Exit exams don't cause increase in dropout rate
May 2, 2004
by Jay P. Greene & Marcus A. Winters
When Arkansas legislators passed an education accountability law earlier this year, they balked at requiring students to pass a test before receiving their high school diploma.
Opponents of that provision feared that this so-called "exit exam" would push the state's already low graduation rate even lower. Eventually the Legislature will reconsider this difficult question, and it will surely be faced with the same outcry as before. Next time, Arkansas should look at the facts. Recent evidence suggests that exit exams don't actually increase dropout rates.
A new study by the Manhattan Institute finds that adopting a high school exit exam has no effect on graduation rates. The study measured graduation rates in each state over the last decade and evaluated how they were affected by implementation of an exit exam. The results of the analysis showed no relationship between exit exam requirements and graduation rates.
This study is only the most recent of several analyses showing that exit exams do not lead to higher dropout rates. Most prominently, researchers at Stanford University recently found that implementing exit exams has no effect on student retention in high school. The evidence indicates that the popular idea that exit exams push students out of high school is mostly a myth.
Certainly it seems counterintuitive that exit exams would not affect graduation rates. One could point to the numerous media reports every year profiling students who would graduate if only they could pass their states' exit exams. But Arkansas' policymakers should focus on the total body of available evidence, not intuitions or anecdotal reports.
First, many of the students who don't pass exit exams would have failed to graduate anyway. In Florida, home of one of the nation's most difficult exit exams, state officials estimated that about 40 percent of the seniors in the class of 2003 who could not pass the state's exit exam had also not completed the necessary coursework to receive a diploma.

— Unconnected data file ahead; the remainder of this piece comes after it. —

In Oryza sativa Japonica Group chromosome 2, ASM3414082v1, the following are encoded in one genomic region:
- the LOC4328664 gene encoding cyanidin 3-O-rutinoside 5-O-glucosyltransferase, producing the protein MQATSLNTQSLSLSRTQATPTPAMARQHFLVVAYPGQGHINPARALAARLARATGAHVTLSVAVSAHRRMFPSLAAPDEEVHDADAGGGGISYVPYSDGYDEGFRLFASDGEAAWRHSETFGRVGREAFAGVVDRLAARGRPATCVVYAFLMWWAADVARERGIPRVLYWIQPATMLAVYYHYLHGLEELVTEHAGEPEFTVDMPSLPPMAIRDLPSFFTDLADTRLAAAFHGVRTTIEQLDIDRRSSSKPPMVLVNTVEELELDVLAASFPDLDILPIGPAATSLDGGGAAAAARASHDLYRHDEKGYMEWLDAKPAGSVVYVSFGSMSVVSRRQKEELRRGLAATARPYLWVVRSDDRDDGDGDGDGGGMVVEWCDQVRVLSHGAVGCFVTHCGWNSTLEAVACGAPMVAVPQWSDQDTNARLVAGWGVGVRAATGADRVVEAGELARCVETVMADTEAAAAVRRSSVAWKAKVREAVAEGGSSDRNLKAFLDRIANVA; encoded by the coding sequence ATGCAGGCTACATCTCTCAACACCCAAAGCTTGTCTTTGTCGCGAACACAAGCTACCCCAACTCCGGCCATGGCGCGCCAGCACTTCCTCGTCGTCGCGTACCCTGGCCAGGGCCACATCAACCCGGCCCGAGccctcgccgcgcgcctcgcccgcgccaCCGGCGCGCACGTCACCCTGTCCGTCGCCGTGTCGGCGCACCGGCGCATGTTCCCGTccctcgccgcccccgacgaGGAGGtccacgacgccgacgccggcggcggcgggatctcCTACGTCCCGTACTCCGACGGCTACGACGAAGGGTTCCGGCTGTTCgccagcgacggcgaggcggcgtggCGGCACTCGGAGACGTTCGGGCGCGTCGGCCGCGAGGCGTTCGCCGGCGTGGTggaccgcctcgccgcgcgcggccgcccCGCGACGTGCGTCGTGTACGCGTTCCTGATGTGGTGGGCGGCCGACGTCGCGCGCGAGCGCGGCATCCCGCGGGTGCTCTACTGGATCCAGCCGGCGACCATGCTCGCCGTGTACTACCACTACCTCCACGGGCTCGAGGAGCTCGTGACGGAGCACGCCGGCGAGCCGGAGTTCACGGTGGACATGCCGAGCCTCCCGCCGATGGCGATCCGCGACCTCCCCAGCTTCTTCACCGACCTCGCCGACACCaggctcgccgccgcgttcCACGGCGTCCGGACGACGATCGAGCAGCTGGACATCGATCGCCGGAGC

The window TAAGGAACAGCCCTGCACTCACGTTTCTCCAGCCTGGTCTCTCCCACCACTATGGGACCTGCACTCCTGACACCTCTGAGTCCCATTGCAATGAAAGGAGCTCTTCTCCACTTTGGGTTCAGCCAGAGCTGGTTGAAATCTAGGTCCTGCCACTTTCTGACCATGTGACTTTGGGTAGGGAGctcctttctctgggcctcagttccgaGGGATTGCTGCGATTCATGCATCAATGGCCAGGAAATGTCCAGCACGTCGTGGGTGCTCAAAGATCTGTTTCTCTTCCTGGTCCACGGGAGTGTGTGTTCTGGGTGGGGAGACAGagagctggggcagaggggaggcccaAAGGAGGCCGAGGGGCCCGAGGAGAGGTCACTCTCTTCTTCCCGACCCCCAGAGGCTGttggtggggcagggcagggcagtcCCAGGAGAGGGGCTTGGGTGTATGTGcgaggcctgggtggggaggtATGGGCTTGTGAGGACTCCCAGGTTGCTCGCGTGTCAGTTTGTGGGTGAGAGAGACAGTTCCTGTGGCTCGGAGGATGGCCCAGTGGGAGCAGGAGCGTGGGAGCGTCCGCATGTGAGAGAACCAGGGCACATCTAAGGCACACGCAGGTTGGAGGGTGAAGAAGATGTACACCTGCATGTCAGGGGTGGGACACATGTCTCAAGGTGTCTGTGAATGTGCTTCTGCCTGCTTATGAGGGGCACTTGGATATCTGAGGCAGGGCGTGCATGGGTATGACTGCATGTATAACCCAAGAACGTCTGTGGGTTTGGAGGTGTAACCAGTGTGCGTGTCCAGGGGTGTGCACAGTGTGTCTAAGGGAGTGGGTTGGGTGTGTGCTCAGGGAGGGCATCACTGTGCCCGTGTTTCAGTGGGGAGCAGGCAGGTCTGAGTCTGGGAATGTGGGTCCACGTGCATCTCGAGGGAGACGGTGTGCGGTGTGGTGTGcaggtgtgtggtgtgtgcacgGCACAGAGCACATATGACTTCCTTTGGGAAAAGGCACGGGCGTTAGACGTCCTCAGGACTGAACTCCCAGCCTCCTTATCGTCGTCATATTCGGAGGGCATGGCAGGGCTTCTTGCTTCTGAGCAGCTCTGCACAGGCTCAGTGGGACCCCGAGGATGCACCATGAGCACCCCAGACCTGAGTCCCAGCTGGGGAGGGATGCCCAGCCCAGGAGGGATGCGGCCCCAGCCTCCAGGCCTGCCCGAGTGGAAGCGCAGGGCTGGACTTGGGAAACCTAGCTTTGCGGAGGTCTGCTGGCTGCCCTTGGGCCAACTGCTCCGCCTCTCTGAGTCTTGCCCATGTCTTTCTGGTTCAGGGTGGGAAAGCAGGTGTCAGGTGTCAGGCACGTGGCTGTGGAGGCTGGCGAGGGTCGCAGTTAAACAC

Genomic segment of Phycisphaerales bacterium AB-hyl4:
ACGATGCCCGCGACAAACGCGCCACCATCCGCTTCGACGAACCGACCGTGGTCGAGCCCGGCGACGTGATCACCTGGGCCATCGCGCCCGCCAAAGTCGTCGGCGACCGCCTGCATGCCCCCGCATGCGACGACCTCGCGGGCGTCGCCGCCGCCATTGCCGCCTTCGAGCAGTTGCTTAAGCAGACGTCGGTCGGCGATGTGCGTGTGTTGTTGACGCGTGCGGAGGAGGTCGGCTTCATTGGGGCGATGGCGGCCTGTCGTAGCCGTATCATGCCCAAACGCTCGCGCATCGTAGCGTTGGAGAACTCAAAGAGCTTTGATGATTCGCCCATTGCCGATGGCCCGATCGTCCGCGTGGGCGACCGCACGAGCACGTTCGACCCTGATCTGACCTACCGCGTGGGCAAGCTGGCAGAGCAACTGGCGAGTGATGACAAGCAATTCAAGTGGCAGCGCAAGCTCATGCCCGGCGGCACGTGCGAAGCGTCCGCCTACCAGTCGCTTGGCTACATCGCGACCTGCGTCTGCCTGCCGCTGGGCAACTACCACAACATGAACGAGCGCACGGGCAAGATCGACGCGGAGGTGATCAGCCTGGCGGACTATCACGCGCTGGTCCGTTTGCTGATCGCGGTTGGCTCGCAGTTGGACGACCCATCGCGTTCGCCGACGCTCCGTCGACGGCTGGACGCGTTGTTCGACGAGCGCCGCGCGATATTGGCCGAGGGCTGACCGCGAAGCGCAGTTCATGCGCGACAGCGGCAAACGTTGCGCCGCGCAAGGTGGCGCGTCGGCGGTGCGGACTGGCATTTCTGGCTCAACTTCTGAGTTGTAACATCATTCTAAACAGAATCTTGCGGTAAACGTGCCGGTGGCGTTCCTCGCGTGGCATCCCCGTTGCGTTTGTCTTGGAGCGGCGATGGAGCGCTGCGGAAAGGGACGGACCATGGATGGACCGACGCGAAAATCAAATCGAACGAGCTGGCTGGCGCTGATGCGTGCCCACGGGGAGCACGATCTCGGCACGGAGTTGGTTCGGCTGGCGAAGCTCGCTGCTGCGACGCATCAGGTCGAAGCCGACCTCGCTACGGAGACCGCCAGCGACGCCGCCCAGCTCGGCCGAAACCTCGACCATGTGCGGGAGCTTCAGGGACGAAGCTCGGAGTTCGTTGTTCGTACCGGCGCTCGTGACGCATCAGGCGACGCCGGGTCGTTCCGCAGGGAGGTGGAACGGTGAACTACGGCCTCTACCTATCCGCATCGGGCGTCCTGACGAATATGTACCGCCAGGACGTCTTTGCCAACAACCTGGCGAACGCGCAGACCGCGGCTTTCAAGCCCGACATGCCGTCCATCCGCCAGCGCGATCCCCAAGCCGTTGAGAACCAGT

Furthermore, the number of students in Arkansas who truly would not be able to pass an exit exam is probably quite small. An analysis by the Fordham Foundation found that exit exams actually require surprisingly low levels of proficiency. Students are routinely given second, third and even seventh chances to pass the exams before they are finally denied a diploma. Between each administration of the test, students who have failed are provided with extra help specifically designed to get them past the test requirement. Given so many tries, eventually most students would be able to pass the tests, even if only by chance.
Still, there are at least some students who would not pass the tests, so why would we expect there to be no decrease in Arkansas' graduation rate? An exit exam would force schools to focus their time and resources on low-achieving students they previously ignored. This improved use of resources would cause some students to earn their diplomas who otherwise would have dropped out. Since research consistently finds no relationship between exit exams and graduation rates, the number of students positively affected by these exams appears to be roughly equal to the number of students who fail to graduate because they cannot pass.
Arkansas might support an exit exam even if it did lower graduation rates, in order to protect the value of its high school diplomas. Requiring students to demonstrate proficiency in order to graduate should protect the quality of their diplomas in the labor market. Fortunately, the evidence suggests that Arkansas doesn't have to choose between awarding more diplomas and awarding higher quality diplomas. Research shows that implementing an exit exam would allow the state to give higher quality diplomas to the same number of students as before. Thus, implementing an exit exam would allow Arkansas to have its cake and eat it, too.
Jay P. Greene is a senior fellow and Marcus A. Winters is a research associate at the Manhattan Institute's Education Research Office, which can be found at http://www.miedresearchoffice.org.
©2004 Arkansas Democrat-Gazette